Normally, a group of fluid lines extend from the ocean floor to the vessel. These fluid lines permit the transfer of a variety of fluids between the vessel and the ocean floor. For example, certain fluid lines may be used to convey the oil and/or gas into the vessel while other fluid lines may be used to inject liquids or gases back into the reservoir while still others may be used for hydraulic or other control functions. Although these fluid lines are somewhat flexible and thus permit some movement of the vessel, they are fixed to the ocean floor and will not rotate to any significant degree. Therefore, in order to convey the fluids between these flexible but fixed fluid lines and the rotating vessel, it is necessary to have a fluid swivel. Since some of these fluid lines may be rather large, since some of the fluids may be at high pressures and also at different pressures and temperatures from the fluids in other lines, a number of complications are introduced into providing a fluid swivel which will be both leakproof and functional. To date, the highest design pressure for a swivel is about 2,600 psi with an actual operating pressure of less than 1,000 psi.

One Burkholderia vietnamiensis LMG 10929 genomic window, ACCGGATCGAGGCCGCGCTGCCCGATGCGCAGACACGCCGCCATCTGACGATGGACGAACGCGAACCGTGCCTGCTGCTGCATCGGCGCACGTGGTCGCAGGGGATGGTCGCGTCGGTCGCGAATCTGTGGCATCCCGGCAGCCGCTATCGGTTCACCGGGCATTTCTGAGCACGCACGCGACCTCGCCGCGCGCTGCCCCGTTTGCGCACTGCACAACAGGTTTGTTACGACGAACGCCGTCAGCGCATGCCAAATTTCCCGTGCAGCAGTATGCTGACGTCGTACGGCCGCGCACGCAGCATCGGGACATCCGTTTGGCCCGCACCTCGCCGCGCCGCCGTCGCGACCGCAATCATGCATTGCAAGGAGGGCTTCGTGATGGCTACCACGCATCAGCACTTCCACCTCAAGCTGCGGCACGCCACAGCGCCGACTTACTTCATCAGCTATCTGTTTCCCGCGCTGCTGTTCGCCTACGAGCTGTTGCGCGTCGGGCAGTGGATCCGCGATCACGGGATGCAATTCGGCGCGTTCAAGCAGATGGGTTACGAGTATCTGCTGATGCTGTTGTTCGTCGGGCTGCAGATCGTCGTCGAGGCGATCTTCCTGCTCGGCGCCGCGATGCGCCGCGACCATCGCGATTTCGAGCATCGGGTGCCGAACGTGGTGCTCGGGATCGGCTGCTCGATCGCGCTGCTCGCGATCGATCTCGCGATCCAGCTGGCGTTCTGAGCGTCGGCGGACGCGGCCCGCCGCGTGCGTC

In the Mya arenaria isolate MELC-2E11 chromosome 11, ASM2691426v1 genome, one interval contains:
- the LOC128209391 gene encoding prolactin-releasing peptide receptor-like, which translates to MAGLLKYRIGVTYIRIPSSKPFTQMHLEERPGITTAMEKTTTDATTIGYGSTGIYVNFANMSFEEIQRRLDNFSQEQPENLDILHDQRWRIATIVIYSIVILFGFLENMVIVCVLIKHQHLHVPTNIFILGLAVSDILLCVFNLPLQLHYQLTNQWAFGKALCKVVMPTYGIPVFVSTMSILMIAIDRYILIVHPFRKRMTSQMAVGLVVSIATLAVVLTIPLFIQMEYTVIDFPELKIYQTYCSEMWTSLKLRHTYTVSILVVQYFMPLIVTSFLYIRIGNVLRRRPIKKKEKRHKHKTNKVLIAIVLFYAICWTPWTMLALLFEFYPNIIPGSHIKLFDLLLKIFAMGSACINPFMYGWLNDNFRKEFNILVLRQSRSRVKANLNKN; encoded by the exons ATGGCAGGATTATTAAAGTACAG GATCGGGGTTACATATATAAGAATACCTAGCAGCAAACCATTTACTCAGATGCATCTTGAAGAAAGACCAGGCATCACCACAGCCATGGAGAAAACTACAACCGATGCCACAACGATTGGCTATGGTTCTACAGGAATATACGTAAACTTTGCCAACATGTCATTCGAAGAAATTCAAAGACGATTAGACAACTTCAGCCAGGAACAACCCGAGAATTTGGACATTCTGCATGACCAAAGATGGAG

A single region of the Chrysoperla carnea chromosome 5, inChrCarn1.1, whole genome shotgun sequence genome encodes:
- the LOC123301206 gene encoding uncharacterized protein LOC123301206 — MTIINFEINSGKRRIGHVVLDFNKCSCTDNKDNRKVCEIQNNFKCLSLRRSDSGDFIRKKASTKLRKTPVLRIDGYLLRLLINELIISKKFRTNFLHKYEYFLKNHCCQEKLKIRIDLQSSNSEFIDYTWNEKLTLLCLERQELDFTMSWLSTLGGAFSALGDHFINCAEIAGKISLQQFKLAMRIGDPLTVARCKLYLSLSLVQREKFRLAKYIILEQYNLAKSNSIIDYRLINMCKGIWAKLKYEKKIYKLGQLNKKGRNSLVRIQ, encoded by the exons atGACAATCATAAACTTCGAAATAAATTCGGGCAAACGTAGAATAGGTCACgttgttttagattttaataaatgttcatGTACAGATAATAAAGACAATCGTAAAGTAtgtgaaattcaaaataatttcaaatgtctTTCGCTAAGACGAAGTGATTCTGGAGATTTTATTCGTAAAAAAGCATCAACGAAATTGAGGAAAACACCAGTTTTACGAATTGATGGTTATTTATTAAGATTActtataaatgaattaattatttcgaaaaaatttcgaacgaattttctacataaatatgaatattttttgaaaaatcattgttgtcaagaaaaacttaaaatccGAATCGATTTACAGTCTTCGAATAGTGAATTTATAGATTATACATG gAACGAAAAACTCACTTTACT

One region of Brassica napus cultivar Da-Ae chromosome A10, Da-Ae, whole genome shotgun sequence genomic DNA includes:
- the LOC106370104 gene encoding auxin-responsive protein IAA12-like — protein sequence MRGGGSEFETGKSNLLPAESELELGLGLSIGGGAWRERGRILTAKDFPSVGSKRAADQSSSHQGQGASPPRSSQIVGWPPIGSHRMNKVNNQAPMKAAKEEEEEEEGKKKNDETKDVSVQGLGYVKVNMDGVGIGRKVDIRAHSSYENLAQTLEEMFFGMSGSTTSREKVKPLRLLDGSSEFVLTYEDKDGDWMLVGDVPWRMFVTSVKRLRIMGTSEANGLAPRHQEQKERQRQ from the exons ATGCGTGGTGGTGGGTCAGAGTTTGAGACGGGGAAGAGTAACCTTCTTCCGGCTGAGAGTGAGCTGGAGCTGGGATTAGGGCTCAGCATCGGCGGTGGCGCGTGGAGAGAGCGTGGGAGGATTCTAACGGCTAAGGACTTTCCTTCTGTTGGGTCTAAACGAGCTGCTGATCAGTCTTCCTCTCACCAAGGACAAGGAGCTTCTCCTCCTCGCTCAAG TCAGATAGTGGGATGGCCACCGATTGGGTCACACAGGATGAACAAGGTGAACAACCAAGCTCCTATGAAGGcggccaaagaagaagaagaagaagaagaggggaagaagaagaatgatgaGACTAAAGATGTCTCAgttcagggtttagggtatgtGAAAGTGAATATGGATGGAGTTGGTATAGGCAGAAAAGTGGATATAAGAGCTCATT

SUMMARY OF THE INVENTION

The swivel of the present invention is a multiline fluid swivel capable of transferring very high pressure fluids (such as 3,000 psi) and various fluids such as oil, gas or water with varying pressures and temperatures. The swivel generally comprises a plurality of stacked modules with each module comprising an internal core and an external housing. Each core includes one integral fluid conduit which extends from the bottom of the core and opens through the side of the core into an annular chamber formed between the core and the housing. The housing then contains means for conducting the fluid out of the annular chamber. Additional features of the present invention include fluid sealing means in each module between the core and the housing above and below the annular chamber as well as fluid seals at the interfaces of the internal fluid conduits in adjacent cores.

BRIEF DESCRIPTION OF THE DRAWINGS

FIG. 1 is a general view of the swivel of the present invention partially in cross-section.

FIG. 2 is a cross-sectional view taken along plane 2--2 of FIG. 1.